I’m not a fan of pitting two or more companies against one another and calling “war,” but the reality is that there’s such a thing as competition and advantage in any marketplace. One of the hottest verticals of interest as of late is transportation. I’m ready to buy a Lit Motors car, which we saw at Disrupt, and I’ve used Uber since it launched.
One of the things that I experienced this past week was a ride in one of those pink-mustached Lyft cars. In case you haven’t heard, Lyft has a platform and service that allows regular vetted folks with a car become your personal driver. It sounds like Uber, but up until now, Uber has focused on sending you a professional driver in a fancy town car. It’s awesome, but hear me out on some things.
If we’ve learned anything on the Internet, we know that the companies that can nail customer service and experience win the day. Take a look at Amazon and Zappos, now one in the same. Those companies focus on creating a warm environment with their customer service staff and sites, which makes you ready to spend money. It’s not by accident; this is a focus for these brands.
I’ve only had one or two bad experiences with Uber, but for the most part, the drivers have been nothing but professional and courteous. I thought that would win the day until I rode in a Lyft yesterday.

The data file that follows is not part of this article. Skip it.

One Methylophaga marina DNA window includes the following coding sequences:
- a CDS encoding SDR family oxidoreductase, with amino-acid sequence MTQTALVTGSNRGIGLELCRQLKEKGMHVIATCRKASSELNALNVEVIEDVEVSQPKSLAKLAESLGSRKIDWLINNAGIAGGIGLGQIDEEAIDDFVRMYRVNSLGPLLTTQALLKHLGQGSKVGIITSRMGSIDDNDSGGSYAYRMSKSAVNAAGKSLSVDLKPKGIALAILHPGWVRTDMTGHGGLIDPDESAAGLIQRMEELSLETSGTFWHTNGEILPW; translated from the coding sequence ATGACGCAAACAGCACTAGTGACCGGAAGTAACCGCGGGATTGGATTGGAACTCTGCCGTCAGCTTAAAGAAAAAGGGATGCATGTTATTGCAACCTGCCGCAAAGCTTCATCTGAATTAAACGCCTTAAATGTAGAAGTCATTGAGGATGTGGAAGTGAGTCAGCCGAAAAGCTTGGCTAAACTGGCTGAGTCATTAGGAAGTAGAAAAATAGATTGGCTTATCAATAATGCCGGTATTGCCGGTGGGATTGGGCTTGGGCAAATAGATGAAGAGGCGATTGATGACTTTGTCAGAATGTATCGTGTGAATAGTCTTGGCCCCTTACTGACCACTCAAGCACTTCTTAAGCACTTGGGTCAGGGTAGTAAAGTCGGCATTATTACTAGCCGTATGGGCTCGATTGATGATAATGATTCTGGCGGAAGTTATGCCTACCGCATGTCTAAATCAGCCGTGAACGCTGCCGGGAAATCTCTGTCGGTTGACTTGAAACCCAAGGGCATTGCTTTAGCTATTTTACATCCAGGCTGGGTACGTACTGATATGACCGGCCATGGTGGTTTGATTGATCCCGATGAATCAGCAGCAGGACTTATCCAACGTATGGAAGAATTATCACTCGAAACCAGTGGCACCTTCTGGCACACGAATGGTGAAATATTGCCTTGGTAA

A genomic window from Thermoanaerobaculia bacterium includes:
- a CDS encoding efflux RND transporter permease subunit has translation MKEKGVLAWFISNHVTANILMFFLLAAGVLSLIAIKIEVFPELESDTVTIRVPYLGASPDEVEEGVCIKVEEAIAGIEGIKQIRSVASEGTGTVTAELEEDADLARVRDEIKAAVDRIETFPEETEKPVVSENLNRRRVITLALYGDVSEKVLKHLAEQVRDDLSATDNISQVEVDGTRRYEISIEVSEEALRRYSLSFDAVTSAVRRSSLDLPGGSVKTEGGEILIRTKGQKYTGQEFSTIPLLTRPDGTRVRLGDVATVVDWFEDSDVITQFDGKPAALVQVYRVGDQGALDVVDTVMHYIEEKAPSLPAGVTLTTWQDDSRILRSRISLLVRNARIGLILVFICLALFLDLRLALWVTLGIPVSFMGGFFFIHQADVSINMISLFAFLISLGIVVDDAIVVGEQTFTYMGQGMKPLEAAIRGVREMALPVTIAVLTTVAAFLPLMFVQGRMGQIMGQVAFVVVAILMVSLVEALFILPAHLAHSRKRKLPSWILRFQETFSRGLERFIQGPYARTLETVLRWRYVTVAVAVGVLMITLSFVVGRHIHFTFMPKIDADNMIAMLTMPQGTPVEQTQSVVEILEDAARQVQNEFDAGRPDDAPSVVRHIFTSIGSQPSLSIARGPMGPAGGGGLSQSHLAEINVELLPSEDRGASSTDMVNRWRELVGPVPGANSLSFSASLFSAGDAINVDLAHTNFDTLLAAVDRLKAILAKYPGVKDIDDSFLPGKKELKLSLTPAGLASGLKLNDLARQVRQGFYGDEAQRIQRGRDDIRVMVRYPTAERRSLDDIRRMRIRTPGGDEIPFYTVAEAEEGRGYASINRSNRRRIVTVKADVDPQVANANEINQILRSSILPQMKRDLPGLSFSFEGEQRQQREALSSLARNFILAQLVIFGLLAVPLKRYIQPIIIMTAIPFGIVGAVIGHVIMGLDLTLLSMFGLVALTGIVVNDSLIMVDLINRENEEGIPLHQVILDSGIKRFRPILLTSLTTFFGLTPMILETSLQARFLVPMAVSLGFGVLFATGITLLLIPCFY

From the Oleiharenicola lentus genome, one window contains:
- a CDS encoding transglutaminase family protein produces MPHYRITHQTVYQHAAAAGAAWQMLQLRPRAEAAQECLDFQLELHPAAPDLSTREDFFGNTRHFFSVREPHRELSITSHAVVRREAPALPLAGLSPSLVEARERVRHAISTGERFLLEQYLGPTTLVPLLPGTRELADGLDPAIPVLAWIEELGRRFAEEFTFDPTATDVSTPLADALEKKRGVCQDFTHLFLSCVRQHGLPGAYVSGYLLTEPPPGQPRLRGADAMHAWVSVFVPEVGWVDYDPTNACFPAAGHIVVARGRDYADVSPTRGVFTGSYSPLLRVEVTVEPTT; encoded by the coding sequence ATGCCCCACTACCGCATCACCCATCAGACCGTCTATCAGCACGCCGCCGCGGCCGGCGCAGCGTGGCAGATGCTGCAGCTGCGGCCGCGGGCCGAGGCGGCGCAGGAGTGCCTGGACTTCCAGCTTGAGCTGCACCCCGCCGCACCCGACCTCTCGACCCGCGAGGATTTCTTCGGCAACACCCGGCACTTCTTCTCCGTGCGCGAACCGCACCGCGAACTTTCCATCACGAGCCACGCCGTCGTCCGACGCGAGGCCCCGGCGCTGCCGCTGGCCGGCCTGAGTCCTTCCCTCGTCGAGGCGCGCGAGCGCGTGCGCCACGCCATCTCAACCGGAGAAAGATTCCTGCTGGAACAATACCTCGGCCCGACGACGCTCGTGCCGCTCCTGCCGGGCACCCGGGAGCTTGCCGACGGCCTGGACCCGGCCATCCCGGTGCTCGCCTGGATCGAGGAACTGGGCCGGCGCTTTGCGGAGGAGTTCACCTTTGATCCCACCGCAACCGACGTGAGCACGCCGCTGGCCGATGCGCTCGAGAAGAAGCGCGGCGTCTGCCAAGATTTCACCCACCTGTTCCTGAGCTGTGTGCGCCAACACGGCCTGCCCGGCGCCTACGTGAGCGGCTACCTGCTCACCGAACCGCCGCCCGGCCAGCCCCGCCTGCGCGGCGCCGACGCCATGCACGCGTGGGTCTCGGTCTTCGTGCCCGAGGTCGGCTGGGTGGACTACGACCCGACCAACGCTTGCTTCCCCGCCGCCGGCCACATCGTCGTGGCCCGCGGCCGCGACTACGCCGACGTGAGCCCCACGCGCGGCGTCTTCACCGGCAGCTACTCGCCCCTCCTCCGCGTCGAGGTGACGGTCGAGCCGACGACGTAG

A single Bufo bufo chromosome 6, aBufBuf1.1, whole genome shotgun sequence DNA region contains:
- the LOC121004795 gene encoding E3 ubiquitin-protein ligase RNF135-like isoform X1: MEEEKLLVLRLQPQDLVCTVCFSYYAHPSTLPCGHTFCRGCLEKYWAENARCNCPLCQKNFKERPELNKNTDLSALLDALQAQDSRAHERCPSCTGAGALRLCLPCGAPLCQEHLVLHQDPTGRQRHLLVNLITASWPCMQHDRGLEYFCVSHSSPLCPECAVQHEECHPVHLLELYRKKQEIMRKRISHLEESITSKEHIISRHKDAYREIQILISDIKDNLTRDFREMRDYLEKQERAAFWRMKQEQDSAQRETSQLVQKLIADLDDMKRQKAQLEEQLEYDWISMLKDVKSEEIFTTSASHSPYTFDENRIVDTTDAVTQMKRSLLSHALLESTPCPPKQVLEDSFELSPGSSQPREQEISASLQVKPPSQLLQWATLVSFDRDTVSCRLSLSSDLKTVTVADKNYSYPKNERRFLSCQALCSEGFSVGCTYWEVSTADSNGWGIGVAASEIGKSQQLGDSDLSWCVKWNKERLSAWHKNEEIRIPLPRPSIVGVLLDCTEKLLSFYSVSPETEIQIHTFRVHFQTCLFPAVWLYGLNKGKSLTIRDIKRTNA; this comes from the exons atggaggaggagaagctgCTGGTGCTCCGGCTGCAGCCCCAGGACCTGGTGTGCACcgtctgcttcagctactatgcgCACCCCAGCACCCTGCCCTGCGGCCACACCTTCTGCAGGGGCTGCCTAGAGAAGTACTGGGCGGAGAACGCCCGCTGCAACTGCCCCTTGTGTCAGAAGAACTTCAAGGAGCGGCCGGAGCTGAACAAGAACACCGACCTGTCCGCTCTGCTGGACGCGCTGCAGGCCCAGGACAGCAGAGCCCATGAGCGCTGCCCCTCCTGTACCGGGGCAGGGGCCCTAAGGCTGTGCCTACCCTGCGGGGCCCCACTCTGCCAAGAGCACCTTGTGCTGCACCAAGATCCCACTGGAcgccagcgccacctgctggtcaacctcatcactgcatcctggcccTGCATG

Here’s the difference between the two companies:
Uber has to make drivers be nice folks, and Lyft has nice folks that they empower to become drivers.
During our ride, we talked to the fellow who gave us a customary Lyft-esque fist-pound when we got into his car. I asked him how Lyft was treating him and he told me that he quit a job as a miner because this income and opportunity was something he enjoyed more.
Yup, nobody made him a driver. It’s not a “job” for him; it’s a way to make money doing something he likes. He liked talking to us, and not just because we write for TechCrunch. The man truly enjoyed interacting with people. Sadly, most of the conversations that I have with Uber drivers consist of where I’m going and how the weather has been.
But that’s okay — it’s not Uber’s thing to give me someone to chat with. That would be asking too much.
This is a true advantage for Lyft, though, and with Uber saying that it will get into the “ride-sharing” business, I wonder if it’s too late. And yes, Lyft is way cheaper, too.
For the same reason that Airbnb is better than staying in a hotel, in my opinion, Lyft creates a familiar experience with a regular nice person. I don’t like having my bed cleaned up and my towels changed. I like staying in a home, or a friend’s house, when I’m out on the road.
I like the idea of a “friend” coming to pick me up at the airport, too. That friend, for the time being, will be pinged via the Lyft app for me in the near-future.
PS: Notice that I didn’t even mention a taxi cab…they’re so 10 years ago.
[Photo Credit: Flickr]